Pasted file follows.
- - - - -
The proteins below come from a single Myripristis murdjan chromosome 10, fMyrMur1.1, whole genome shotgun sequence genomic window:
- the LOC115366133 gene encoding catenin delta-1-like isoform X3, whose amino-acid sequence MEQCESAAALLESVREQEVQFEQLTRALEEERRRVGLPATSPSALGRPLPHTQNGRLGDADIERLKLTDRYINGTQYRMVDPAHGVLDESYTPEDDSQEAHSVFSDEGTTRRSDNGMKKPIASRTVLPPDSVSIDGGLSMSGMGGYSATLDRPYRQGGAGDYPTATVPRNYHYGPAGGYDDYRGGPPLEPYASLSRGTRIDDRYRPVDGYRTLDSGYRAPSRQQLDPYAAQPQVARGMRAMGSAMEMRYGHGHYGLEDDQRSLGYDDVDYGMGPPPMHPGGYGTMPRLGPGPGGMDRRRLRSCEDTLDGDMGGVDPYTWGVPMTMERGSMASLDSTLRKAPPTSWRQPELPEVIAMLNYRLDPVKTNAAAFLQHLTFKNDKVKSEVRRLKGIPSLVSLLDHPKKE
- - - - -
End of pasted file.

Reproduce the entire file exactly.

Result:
The proteins below come from a single Myripristis murdjan chromosome 10, fMyrMur1.1, whole genome shotgun sequence genomic window:
- the LOC115366133 gene encoding catenin delta-1-like isoform X3, whose amino-acid sequence MEQCESAAALLESVREQEVQFEQLTRALEEERRRVGLPATSPSALGRPLPHTQNGRLGDADIERLKLTDRYINGTQYRMVDPAHGVLDESYTPEDDSQEAHSVFSDEGTTRRSDNGMKKPIASRTVLPPDSVSIDGGLSMSGMGGYSATLDRPYRQGGAGDYPTATVPRNYHYGPAGGYDDYRGGPPLEPYASLSRGTRIDDRYRPVDGYRTLDSGYRAPSRQQLDPYAAQPQVARGMRAMGSAMEMRYGHGHYGLEDDQRSLGYDDVDYGMGPPPMHPGGYGTMPRLGPGPGGMDRRRLRSCEDTLDGDMGGVDPYTWGVPMTMERGSMASLDSTLRKAPPTSWRQPELPEVIAMLNYRLDPVKTNAAAFLQHLTFKNDKVKSEVRRLKGIPSLVSLLDHPKKE